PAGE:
As events unfolded, Mugabe and Mnangagwa got to speak over the phone, with Mugabe ordering his return so that they could deal with the issues together.

This had followed a letter which Mnangagwa had sent to Mugabe after he had been fired, which, according to Charamba, had made Mugabe regret firing him.

“Before the intervention, ED writes to the president and I saw it, through structures of government. It read: ‘Comrade President, I thank you for saving my neck when I would have been executed by the Rhodesian government. Thank you for protecting me in jail and encouraging me to read to become a lawyer. Thank you for appointing me a personal assistant. I thank you for giving me positions of trust including security and other portfolios. But today my enemies have triumphed and I accept it’,” Charamba said.

“When I was shown that letter, I cried and said to the person who showed me, ‘has the president seen this letter, and he said I sent it to his office. I knew after reading it he will revise his decision on Emmerson.

“True to my prediction he was moved. What I know is that the president was working around a formula to reconnect and restore his position.

“And during the last hours, the president and Mnangagwa spoke through father Mukonori’s phone and the president said ‘Emmerson where are you?; And he replied, ‘Shefu I am in South Africa.’ ‘Why are you in South Africa? He replied: ‘I had to leave the country because elements in security close to me told me they wanted to eliminate me.’

“VaMugabe said: ‘To tell the truth, I wasn’t aware.’ And I believed him because a lot was being done behind his back.

“So, as the conversation continued, he said, ‘Can you come back? After the letter you wrote, I thought we were going to reconnect and I was going to restore your position in the party and in government. ED said: ‘If you want me to come back, I will come back.’ The president said ‘I want you to come back now, now, now, so we can handle the situation together’.”

Charamba said Mugabe finally decided to resign after having considered the dimensions that had been pointed out by the Zimbabwe Defence Forces.

But according to the presidential spokesperson, Mugabe wanted to go on his own terms.
“On the last day, we were joined by Gideon Gono and then Defence minister Sydney Sekeramayi. The president said to me ‘Charamba, I don’t want the world to say I have resigned because I fear impeachment.’ I haven’t committed any crimes. If they want, let them go ahead. I will answer to them,” Charamba said.

“I said shefu, you are concentrating on one dimension; there are others which are there which indicated harm to your well-being. This was about the time the impeachment process was about to begin.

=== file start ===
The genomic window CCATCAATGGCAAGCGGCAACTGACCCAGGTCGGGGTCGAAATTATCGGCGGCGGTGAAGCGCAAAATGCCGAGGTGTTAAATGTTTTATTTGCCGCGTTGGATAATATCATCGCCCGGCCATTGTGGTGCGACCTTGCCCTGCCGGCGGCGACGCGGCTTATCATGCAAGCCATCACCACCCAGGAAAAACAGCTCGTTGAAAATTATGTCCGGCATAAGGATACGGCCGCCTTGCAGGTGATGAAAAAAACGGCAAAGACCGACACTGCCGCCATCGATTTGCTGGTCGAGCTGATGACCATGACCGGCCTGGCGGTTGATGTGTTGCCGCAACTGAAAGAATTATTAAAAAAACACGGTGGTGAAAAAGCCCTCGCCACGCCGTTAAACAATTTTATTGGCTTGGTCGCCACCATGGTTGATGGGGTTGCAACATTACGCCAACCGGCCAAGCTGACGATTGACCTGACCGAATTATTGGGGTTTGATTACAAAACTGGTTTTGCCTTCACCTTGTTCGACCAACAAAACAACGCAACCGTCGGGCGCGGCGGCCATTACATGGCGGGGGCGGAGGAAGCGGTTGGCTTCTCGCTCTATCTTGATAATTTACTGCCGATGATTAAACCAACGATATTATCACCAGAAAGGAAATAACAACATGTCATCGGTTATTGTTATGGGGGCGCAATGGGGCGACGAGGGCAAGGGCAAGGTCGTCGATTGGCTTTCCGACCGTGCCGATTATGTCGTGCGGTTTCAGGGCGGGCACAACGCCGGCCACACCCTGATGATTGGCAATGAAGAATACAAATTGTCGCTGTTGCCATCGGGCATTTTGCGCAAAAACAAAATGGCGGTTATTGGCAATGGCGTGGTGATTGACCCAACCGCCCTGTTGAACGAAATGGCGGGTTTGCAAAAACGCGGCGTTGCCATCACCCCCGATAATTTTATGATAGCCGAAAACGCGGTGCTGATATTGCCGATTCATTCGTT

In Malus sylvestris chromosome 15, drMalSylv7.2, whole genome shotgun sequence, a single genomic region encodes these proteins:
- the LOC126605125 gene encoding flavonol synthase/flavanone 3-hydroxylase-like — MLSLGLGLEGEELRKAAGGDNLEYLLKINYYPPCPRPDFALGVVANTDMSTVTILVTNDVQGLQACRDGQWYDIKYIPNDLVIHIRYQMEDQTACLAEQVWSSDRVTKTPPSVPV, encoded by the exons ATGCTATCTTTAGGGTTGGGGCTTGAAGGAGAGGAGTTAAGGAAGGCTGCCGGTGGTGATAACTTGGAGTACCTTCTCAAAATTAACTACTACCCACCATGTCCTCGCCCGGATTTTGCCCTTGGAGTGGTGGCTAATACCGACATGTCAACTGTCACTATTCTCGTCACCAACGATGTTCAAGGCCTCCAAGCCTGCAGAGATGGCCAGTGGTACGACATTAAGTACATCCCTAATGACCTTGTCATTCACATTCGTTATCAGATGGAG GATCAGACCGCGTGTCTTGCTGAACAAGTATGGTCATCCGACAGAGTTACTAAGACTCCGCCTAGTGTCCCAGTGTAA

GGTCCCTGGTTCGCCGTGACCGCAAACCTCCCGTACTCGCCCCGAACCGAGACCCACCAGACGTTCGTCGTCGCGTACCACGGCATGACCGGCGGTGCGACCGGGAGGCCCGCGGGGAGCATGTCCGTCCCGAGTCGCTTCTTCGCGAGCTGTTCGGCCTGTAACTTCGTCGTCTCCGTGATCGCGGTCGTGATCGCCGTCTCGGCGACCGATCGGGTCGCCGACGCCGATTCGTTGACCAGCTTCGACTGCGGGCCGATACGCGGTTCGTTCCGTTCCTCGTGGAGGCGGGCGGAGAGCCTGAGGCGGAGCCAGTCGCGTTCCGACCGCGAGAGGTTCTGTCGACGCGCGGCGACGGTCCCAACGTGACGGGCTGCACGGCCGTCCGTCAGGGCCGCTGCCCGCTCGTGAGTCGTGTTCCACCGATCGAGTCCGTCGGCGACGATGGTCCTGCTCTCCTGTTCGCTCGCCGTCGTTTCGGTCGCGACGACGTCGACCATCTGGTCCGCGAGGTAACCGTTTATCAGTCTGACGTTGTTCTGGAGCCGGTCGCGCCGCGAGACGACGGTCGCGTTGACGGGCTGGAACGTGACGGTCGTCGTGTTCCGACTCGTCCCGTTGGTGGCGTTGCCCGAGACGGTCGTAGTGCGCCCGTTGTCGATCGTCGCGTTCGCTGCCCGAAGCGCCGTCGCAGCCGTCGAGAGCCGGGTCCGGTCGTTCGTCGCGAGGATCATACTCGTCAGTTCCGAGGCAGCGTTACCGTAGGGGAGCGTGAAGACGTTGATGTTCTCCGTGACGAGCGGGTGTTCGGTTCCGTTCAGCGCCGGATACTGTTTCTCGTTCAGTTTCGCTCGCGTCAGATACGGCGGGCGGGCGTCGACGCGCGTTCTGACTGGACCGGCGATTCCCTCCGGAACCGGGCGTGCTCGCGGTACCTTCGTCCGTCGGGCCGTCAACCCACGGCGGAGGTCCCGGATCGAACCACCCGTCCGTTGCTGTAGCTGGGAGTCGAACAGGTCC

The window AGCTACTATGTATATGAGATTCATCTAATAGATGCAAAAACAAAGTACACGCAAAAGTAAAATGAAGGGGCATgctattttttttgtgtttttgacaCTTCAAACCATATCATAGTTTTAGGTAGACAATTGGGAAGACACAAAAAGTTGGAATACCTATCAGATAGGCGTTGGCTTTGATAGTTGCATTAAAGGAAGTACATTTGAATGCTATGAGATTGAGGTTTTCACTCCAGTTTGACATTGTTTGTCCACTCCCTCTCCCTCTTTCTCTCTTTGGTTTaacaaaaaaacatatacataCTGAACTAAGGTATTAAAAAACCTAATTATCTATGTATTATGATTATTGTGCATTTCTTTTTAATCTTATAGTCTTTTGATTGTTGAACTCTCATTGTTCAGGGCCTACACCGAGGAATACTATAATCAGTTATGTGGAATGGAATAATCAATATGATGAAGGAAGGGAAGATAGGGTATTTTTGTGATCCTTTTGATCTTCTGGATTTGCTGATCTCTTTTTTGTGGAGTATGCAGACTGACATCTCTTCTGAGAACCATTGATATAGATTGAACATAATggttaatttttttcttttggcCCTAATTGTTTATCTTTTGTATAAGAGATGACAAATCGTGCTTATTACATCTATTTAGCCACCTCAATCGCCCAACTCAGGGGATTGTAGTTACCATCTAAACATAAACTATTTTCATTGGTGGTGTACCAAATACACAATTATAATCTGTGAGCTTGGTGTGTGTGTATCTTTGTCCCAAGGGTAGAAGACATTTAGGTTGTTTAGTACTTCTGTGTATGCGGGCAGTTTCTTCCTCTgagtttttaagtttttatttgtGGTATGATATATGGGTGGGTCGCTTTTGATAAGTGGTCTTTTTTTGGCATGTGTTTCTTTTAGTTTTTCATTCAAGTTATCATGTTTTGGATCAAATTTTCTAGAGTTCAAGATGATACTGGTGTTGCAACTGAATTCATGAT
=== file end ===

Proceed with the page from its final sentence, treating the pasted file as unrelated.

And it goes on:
“Even the first lady was behind Mugabe’s decision to resign. And he said what would my resigning mean? And he was told if you do it now, the impeachment could stop.

“The then Justice minister Happyton Bonyongwe, the Attorney-General (AG) Prince Machaya and the chief secretary (to the President and Cabinet) Misheck Sibanda were called in to join our meeting. VaMugabe tried to speak to National Assembly speaker Jacob Mudenda to stop the process and Mudenda refused.

“He (Mugabe) said you go and draft my letter of resignation. It was me typing, the AG looking at the legality and Sibanda looking at the formatting. We went to HE with it and there was no single correction.

“The moment was too painful for me. I had not slept from day one, I couldn’t even stand.”
Charamba said there should be a distinction between Operation Restore Legacy and the political process that took place.

“The operation was launched because there had been abuse of a 93-year-old. We would not have gotten to elections in that situation and something terrible would have happened.

“There are several things that happened. There was a march at the Zimbabwe Grounds and threats to go to the Blue Roof. There was a party process which had seen him being recalled as the president of the party.

“There was the impeachment process that had been instituted. Another aspect is that when he called a Cabinet meeting, seven ministers attended and by 10 o’clock, only one had been left, which means that loyalty had gone.

“And when you have a president who can no longer command institutions he is supposed to lead, there is a problem. But what should be noted is that VaMugabe never refused to step down, he wanted to do it in his own way, but there were those issues I have mentioned.” Daily News